William Cocke (1747 - 1828) MP

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Birthdate:
Birthplace: Amelia, Virginia, United States
Death: Died in Colombus, Lowndes, Mississippi, United States
Occupation: US Senator, explorer
Managed by: Shelley Chrystal Mactyre
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About William Cocke

http://en.wikipedia.org/wiki/William_Cocke

William Cocke (1748 – August 22, 1828) was an American lawyer, pioneer, and statesman. He has the distinction of having served in the state legislature of four different states: Virginia, North Carolina, Tennessee, and Mississippi, and was one of the first two United States senators for Tennessee.


Biography


William was born in Amelia County, Virginia in 1748. He was the sixth of ten or eleven children of Abraham (c.1695–1760) and Mary (Batte) Cocke. William was educated at home before reading law. He was admitted to the bar in Virginia and engaged in a limited law practice.


Cocke spent more time on the frontier than he did in a law office. He was involved in exploration in the company of Daniel Boone, seeing much of what was to become eastern Kentucky and East Tennessee. He was elected a member of the Virginia House of Burgesses and a colonel of militia; in 1776, he led four companies of that militia into to what became Tennessee for action against the Indians. Later that year, he left Virginia and moved to what was to become Tennessee. During the attempted organization of the State of Franklin, Cocke was elected as the would-be state's delegate to the Congress of the Confederation.


In 1796, Cocke was chosen as a delegate to the convention that wrote the first Tennessee state constitution. The newly formed government then selected Cocke to be one of the new state's initial senators, along with William Blount. Cocke and Blount then presented their credentials to the United States Senate on May 9, 1796. The Senate refused to seat Cocke and Blount while they debated the admission of Tennessee into the Union. When Tennessee was finally admitted on June 1, the issue of Cocke and Blount's seating was again raised. The Federalist Senate held by a narrow margin (11–10) that Cocke and Blount's election was illegal because it had occurred without Congressional authorization. The Tennessee legislature duly reselected Cocke and Blount on August 2.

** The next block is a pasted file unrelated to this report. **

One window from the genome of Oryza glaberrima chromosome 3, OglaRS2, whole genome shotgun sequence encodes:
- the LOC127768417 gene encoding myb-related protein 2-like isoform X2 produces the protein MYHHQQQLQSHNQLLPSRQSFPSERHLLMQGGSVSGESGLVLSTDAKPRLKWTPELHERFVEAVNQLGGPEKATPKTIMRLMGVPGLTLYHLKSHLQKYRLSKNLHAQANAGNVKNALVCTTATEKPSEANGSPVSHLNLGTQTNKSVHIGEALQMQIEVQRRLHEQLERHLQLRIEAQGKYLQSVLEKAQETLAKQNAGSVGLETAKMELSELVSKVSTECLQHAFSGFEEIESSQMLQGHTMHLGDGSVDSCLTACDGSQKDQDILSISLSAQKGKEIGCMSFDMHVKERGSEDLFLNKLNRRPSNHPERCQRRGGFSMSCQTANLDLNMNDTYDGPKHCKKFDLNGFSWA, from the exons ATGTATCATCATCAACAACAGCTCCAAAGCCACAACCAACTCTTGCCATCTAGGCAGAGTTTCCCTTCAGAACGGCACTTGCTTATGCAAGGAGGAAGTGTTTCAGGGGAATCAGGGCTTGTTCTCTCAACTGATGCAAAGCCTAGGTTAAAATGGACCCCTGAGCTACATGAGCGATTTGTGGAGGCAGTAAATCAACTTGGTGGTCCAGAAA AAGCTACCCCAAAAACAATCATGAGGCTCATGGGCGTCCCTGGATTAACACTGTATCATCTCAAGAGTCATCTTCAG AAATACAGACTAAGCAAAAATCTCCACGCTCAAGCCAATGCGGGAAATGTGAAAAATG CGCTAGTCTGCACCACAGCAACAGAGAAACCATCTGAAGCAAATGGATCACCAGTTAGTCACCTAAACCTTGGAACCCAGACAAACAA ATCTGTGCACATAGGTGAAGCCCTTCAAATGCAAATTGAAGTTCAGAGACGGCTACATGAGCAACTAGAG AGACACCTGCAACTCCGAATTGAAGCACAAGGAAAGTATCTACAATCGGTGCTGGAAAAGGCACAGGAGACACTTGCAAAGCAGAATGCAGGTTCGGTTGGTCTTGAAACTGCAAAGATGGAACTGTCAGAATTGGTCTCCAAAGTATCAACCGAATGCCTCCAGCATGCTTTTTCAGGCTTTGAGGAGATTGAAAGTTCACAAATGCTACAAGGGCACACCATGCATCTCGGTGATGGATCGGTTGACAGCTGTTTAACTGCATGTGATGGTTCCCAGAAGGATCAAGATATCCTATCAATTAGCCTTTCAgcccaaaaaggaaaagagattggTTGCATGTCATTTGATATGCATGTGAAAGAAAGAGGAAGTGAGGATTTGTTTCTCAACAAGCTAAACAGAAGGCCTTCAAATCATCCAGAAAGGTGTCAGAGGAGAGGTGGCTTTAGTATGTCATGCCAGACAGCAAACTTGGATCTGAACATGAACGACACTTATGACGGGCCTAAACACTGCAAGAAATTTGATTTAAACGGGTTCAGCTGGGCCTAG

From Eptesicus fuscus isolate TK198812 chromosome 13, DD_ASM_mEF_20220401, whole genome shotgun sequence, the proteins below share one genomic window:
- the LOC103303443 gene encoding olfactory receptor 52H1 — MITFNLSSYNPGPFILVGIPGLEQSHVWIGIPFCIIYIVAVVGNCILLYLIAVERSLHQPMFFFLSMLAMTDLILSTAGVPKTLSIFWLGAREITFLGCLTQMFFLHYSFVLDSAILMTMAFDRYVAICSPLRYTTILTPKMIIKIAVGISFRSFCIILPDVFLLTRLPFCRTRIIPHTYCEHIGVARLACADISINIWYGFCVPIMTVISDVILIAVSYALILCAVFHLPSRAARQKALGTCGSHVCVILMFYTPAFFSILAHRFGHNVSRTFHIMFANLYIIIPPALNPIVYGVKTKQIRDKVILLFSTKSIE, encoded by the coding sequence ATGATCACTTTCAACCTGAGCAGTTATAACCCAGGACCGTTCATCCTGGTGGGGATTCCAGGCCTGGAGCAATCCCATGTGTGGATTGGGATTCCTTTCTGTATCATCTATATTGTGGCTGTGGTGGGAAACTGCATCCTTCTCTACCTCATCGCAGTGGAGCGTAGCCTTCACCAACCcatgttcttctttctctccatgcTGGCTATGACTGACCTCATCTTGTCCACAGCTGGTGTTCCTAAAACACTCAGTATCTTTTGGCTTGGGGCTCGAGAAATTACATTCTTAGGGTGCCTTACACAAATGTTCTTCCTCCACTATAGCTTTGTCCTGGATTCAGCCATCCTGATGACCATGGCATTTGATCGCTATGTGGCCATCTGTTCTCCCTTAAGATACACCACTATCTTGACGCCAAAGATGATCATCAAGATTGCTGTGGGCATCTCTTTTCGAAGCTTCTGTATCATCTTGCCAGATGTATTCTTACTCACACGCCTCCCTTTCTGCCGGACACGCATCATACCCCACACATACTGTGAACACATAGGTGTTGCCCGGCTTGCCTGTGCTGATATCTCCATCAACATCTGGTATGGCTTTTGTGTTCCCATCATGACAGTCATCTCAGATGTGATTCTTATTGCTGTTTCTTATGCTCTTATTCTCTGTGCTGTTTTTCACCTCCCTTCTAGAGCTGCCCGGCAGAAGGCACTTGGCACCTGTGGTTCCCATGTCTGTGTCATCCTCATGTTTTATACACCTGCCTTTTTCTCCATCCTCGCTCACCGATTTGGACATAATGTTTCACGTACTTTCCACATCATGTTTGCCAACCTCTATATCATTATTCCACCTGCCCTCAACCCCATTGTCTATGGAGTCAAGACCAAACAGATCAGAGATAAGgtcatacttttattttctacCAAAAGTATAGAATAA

His initial term expired on March 4, 1797. However, the Tennessee General Assembly initially neglected to elect a Senate successor to Cocke; he was subsequently appointed to the post in his former seat by governor of Tennessee John Sevier on April 22, 1797, until the General Assembly belatedly elected his successor, Andrew Jackson. Later, he was elected by the Tennessee Assembly to the other U.S. Senate seat, serving in it from March 4, 1799 to March 4, 1805.


Cocke was appointed a judge of the First Judicial Circuit of Tennessee in 1809. He later resigned this position and moved to Mississippi. There, he was elected to the state legislature in 1813. He briefly returned to military duty, serving under Andrew Jackson in the Creek War. In 1814, he was appointed by President James Madison to be Indian agent to the Chickasaw nation; he died in Columbus, Lowndes County, Mississippi, in 1828 and is buried there, in Friendship Cemetery.


Cocke County, Tennessee is named in his honor. His son John Alexander Cocke (1772–1854) was a four-term U.S. Representative from Tennessee; his grandson, William Michael Cocke (1815–1896), was a two-term U.S. Representative from Tennessee.